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Article
November 1971

Surgery for Femoropopliteal AtherosclerosisA Reappraisal

Author Affiliations

San Francisco
From the Department of Surgery, University of California, San Francisco.; Dr. James is now with the United States Naval Hospital, San Diego, Calif.

Arch Surg. 1971;103(5):548-553. doi:10.1001/archsurg.1971.01350110046007
Abstract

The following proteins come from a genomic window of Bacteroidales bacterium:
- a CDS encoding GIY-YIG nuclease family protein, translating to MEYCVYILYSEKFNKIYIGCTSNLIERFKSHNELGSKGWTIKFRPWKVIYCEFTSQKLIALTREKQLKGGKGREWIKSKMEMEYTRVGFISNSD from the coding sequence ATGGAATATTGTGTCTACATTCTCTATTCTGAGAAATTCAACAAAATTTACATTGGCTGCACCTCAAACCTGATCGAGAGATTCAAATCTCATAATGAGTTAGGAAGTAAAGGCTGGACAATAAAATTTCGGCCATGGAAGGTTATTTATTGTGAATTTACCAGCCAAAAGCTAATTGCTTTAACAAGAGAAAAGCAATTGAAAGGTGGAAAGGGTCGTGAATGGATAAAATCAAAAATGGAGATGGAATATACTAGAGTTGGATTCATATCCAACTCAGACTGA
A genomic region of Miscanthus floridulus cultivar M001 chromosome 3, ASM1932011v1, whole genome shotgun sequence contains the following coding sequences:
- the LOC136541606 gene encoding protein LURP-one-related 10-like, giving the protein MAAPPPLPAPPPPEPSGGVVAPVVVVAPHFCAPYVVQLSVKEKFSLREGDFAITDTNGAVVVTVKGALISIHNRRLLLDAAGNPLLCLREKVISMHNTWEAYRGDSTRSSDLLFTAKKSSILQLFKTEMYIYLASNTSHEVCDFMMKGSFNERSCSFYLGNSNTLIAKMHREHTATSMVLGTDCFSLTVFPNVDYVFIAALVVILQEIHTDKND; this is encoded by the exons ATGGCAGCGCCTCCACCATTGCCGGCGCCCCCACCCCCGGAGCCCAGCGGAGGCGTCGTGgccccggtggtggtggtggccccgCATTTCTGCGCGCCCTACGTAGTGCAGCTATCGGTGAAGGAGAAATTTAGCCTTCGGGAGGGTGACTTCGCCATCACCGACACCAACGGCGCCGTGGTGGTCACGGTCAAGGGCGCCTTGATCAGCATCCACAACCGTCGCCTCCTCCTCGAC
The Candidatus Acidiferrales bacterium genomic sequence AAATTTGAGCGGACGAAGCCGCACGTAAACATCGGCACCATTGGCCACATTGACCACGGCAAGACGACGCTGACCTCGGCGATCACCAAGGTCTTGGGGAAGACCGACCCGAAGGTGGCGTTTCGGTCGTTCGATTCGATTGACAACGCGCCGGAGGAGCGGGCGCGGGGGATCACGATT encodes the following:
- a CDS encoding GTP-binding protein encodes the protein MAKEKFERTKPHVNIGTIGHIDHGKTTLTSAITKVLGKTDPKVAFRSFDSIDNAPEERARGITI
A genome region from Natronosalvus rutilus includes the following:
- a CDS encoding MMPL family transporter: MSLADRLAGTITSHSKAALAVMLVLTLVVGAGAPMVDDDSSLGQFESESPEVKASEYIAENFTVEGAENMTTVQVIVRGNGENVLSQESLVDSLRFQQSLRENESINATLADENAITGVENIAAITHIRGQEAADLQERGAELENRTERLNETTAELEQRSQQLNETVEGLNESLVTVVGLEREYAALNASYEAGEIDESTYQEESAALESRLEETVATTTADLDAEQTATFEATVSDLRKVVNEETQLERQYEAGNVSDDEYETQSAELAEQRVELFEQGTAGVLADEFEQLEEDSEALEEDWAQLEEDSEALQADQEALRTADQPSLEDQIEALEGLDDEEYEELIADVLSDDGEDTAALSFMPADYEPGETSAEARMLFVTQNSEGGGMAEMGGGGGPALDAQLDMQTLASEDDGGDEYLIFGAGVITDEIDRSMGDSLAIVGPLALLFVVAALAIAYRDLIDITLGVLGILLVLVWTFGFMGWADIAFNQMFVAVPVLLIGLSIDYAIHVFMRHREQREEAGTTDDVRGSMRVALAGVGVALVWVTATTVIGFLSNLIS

The reversed saphenous vein graft, used as a bypass for 80 patients with occlusive disease and 19 patients with popliteal aneurysms, showed continued long-term patency in 80% (44) of patients without preoperative outflow obstruction but in less than 50% (17) of patients with significant outflow lesions. Endarterectomy was a less durable procedure in a comparable series. Analysis of the ultimate clinical outcome, taking into account morbidity from graft closure or advancing atherosclerosis and mortality from other cardiovascular disease indicates a satisfactory three-year result in 70% (23) of patients with mild claudication from femoral occlusion who had additional lesions. Only 26% (seven) of patients who had undergone "leg salvage" operations for intractable pain or early gangrene were alive with a functioning pain-free extremity one year after operation.

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